Wednesday, May 5, 2010
Victory Or Withdrawal
The Battle of Williamsburg or the Battle of Fort Magruder, was part of the Peninsula Campaign and took place on May 5th 1862. There were about 41,000 Union troops and 32,000 Confederates engaged. The Confederates were in retreat from Yorktown when a Union division commanded by Major General Joseph Hooker ran into their rear near Williamsburg. Confederate General Joseph E Johnston on May 4th 1862 established his rear position in earthen fortifications built by Major General John Bankhead Magruder, which overlooked the junction of two roads.
Hooker conducted a morning attack on May 5th 1862 against Fort Magruder, but was forced back. They were driven by a strong assaults lead by General James Longstreet. In time a division under Brigadier General Philip Kearny arrived to support the Union position and the Confederates fell back to their defenses. While this was going on Brigadier General Winfield Scott Hancock had marched his brigade in behind the Confederate left flank. Longstreet sent Major General D H Hill and Brigadier General Jubal A Early to try to flank Hancock’s men, but they were misdirected and this resulted in great loss.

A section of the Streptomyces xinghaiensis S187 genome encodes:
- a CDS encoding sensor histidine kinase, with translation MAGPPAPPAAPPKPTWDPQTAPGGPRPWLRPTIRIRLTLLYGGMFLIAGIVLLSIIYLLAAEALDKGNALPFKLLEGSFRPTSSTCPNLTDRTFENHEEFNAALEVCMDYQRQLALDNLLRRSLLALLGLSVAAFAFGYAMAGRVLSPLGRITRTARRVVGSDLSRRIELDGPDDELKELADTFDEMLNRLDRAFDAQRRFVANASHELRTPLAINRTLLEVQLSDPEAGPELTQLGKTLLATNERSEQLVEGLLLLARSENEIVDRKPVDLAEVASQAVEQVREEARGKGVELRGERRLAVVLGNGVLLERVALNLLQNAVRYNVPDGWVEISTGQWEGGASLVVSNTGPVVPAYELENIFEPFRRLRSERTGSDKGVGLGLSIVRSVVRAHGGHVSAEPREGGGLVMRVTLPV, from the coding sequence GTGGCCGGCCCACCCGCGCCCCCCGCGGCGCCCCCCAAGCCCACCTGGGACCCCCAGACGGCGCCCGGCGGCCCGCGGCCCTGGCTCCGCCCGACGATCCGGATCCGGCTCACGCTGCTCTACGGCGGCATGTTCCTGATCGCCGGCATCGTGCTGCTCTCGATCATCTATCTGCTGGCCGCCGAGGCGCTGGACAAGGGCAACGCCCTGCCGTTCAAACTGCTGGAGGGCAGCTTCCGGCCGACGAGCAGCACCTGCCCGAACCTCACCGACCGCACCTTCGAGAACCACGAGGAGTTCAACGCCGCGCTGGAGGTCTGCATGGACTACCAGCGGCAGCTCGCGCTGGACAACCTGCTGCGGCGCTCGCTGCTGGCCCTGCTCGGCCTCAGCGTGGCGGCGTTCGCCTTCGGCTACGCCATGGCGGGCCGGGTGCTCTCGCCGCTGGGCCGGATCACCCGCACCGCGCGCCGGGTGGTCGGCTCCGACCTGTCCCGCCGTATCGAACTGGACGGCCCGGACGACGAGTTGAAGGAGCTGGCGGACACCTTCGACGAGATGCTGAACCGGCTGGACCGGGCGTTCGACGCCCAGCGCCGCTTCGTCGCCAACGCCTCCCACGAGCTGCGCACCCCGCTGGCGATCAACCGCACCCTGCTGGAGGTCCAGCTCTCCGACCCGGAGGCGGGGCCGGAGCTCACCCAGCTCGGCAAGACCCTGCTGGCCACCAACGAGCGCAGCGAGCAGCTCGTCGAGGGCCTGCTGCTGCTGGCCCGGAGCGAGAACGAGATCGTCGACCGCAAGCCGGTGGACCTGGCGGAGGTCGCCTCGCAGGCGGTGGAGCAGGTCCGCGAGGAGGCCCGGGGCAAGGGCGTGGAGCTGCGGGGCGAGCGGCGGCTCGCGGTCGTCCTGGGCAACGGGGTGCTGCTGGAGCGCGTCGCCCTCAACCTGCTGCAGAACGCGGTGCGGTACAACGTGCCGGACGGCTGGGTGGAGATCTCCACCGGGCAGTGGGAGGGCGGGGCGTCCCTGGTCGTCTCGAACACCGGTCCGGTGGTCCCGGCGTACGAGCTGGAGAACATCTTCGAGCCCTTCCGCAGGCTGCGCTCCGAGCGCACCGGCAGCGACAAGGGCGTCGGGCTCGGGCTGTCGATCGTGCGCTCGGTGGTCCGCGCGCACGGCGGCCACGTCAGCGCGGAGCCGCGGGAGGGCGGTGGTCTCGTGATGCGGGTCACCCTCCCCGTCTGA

Having delayed the Union advance, the Confederates left the redoubts during the night and continued their withdrawal toward Richmond. Although the Union claimed a victory, the Confederates saw the battle as a delaying maneuver allowing them to continue their withdrawal. The Union saw losses of 2,283 and the Confederates lost 1,682.